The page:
You shipped 6 months ahead, therefore your game is better than the larger incumbent - so keep playing the way you were. All incumbents eventually get beaten - why not by you?

Over a long enough timeframe, the better player always wins.


I’ve just spent a few days with a client who is in a bit of a fluster, as they feel their business (ten years, eight people, very healthy revenue & profit with huge blue-chip clients) is under threat from a new VC backed competitor.

I said to think of it differently - that the new competitor is so inefficient and unsure about what they are doing that they need a $100M safety blanket. Some will be dazzled by their meteoritic trail - and will get their fingers burned when they touch it.

Also, that with a small team and minimal funding you have secured robust relationships with the core clients they need to make their business a success, and have locked them out. With a small team and minimal funding, you are the guys being invited to speak at conferences - and they are having to sponsor them to get air-time.

Finally, almost verbatim, as I give this speech to both myself and others fairly frequently: “Keep your eyes in the boat, row your own race - and make them anticipate and fear your moves. The moment you worry about what is happening in their boat and how you should respond, you are rowing their race, and you have lost.”

The emergence of a new VC-backed competitor also validates your client's business.

Sure, that’s true - although the client didn’t need telling that, as they already know they’re onto a good thing - their flagship clients and steering group are industry leaders.

Either way, they went away bubbly and excited about the prospect of grinding their cocksure new competitor into sparkly dust!

I’ve seena company creating “Google Photos” two months before Google. Sometimes a competitor is really a competitor.

Because they hold the keys to the door ( Android), but Apple holds the others.

Sometimes, a competitor isn't playing the same game.

sometimes it can be flattering and frustrating at the same time. we build a feature. six months later I get a ping from a colleague our competitor the biggest in the space an established name copyed it 1:1 mind you they had this feature before but worked and looked completely different. first I was proud that they copyed us and them I was angry.

I'm in the process of ideation/brainstorming/prototyping for my very first product. I can't decide between educating myself on what my competitors are doing, or focusing on what makes my own product special.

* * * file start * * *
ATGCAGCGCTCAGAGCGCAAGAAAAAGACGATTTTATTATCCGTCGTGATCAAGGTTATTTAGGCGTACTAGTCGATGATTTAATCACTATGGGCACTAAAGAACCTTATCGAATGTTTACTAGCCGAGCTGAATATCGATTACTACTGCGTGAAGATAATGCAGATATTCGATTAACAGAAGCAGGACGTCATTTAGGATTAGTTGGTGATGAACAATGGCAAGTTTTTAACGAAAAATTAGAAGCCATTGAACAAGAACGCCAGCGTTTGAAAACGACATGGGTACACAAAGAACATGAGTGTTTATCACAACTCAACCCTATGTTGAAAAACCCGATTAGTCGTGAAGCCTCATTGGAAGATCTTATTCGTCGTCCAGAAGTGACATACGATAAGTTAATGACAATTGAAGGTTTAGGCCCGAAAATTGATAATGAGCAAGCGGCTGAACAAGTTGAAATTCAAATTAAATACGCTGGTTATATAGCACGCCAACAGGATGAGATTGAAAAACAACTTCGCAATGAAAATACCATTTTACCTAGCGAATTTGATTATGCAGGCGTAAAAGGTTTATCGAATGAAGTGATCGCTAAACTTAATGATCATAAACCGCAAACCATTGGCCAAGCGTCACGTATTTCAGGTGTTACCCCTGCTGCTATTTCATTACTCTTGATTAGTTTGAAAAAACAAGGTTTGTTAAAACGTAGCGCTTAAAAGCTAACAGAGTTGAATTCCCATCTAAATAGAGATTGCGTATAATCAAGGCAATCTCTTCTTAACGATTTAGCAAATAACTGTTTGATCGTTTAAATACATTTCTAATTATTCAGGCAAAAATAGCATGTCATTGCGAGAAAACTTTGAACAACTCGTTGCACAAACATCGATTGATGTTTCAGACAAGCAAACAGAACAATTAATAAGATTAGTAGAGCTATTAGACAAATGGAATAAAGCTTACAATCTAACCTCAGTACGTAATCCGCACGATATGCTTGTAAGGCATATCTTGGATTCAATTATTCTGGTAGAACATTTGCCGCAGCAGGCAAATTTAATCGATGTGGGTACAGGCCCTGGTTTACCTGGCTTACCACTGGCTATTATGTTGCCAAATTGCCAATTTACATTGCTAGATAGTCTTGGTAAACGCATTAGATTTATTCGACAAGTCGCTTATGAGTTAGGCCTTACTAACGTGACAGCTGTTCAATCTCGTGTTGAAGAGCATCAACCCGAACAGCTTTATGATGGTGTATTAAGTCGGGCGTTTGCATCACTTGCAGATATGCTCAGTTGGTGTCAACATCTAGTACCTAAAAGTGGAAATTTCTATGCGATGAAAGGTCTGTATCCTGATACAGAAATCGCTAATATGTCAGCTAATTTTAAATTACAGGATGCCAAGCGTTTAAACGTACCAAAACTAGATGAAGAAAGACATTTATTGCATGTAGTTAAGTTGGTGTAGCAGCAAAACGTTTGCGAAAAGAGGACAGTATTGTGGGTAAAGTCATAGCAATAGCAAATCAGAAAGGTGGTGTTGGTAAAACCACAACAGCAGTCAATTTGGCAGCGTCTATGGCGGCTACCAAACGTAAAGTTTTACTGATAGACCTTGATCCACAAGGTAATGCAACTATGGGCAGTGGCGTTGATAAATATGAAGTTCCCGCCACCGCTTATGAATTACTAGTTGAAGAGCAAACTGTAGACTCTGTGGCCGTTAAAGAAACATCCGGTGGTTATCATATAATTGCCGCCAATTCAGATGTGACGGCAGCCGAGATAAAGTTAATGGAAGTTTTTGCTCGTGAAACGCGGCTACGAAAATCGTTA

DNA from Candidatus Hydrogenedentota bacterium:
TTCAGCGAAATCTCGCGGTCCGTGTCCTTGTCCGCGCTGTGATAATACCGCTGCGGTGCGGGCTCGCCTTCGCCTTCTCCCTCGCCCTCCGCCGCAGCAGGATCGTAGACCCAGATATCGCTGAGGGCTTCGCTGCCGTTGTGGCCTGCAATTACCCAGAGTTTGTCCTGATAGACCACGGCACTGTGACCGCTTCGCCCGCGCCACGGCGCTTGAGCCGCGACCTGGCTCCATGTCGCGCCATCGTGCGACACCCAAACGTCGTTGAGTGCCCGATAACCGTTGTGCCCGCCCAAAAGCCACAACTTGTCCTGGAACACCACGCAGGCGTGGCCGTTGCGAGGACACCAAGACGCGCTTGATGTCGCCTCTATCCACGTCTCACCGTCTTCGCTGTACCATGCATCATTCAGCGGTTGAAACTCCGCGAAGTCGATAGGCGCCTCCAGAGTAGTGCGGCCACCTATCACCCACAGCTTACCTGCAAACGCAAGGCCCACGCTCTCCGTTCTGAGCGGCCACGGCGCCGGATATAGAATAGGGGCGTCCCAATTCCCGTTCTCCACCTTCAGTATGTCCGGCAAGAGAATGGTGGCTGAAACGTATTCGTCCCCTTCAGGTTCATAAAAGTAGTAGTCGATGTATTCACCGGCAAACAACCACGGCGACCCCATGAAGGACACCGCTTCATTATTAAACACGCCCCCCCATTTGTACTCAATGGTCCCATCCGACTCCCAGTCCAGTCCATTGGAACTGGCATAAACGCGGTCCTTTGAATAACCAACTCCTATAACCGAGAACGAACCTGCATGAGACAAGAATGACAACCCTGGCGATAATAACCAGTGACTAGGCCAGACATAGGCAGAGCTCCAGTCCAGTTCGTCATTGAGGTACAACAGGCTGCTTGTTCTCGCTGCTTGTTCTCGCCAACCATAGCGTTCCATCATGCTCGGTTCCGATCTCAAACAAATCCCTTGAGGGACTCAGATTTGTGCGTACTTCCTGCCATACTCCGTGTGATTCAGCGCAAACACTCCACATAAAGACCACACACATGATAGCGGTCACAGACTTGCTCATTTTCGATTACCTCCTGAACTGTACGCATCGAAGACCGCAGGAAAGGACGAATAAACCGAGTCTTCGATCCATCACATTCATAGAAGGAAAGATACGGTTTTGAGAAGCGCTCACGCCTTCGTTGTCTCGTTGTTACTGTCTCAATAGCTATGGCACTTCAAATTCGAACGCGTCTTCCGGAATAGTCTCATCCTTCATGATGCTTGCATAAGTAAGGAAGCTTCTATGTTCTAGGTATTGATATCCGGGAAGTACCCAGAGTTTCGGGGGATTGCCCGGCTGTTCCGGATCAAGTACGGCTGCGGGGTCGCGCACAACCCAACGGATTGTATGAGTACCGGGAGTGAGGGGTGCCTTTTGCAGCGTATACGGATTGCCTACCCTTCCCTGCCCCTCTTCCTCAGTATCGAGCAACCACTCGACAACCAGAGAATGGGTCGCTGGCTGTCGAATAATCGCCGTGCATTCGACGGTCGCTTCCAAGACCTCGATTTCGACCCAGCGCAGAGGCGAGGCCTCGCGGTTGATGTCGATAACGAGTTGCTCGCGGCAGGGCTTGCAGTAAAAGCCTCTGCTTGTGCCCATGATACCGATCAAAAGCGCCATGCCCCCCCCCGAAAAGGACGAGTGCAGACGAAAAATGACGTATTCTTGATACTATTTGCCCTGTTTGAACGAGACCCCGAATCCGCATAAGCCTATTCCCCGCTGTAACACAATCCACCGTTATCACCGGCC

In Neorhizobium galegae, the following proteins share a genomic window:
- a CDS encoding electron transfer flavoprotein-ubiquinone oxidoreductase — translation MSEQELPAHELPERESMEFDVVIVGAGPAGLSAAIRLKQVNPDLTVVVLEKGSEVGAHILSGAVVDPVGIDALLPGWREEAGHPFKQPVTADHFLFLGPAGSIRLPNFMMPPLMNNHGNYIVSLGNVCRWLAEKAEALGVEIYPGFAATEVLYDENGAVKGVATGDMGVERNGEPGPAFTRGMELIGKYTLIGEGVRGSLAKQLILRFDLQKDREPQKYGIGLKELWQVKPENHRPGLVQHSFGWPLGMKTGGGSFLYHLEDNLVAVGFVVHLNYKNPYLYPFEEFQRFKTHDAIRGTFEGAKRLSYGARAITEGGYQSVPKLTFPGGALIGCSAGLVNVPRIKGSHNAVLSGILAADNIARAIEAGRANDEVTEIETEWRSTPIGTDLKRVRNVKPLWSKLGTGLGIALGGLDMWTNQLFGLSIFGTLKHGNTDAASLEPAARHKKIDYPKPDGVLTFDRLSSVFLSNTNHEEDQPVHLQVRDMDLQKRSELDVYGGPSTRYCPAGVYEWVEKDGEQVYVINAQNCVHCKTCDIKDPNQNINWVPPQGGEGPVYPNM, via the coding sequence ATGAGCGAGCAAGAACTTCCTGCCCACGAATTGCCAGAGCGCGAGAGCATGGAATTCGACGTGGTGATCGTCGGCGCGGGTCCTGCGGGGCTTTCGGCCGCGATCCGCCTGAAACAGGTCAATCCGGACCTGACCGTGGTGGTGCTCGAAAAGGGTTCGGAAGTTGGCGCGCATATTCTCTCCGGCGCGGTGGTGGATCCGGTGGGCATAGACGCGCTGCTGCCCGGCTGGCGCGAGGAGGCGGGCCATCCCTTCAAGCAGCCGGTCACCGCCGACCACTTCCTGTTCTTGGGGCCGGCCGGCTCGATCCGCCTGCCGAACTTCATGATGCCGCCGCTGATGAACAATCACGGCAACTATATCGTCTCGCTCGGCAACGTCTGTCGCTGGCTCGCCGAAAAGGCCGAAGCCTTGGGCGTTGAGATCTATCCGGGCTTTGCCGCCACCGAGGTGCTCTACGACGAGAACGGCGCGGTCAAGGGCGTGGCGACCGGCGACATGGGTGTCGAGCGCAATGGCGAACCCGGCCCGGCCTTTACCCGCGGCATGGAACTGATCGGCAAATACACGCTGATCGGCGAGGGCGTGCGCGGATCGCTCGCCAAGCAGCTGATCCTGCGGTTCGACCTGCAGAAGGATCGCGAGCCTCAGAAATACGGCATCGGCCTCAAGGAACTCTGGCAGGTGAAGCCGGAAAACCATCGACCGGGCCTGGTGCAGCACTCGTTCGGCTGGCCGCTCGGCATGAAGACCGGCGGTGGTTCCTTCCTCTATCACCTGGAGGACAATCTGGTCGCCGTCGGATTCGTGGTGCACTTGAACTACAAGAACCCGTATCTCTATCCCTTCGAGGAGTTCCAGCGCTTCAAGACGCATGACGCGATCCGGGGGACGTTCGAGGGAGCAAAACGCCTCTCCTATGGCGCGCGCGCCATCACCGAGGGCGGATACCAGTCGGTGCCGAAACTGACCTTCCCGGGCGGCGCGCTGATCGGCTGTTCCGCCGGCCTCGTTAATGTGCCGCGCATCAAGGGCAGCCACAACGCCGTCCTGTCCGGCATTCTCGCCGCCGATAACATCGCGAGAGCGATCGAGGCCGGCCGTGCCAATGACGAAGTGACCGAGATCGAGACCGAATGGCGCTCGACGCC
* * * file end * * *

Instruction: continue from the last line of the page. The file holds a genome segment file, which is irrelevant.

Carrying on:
Daniel I understand you're tenacious, but the real thing to focus on is getting the product to the point where anyone can use it to solve any problem well. Almost always this is easiest if the person that you're solving the problem for is yourself.

Take the Overcast podcast app, for example. I was one of the first users of it. The way its evolved over the years is directly because the founder uses it routinely. He didn't start by including the less obvious features right off the bat, he started by building the obvious ones. Only after he was happy with it did he start to pull in other features from other apps.

Some products you just can't do this with. I get it. I truly do, but try your best to find some sub-problem and ship it. Even if it's only to yourself.

I happened to befriend a number of successful startup founders ten years ago, before they'd made it. All the people I've seen sell companies had grit, myself included, but only the ones that shipped fast sold them for more than $Xm, myself not included.


(If you need more advice, better tailored to your product feel free to email me, but the most important advice will always be to ship.)

I considered a podcast app with a niche feature. But market research indicated it wasn't worth my time and I wasn't passionate enough to do it anyway. Life is balance.

You cannot make your own product special without knowing what your competitors are doing.

You have to study the entire market (which means competitors), and then see how you fit in there, and what is special.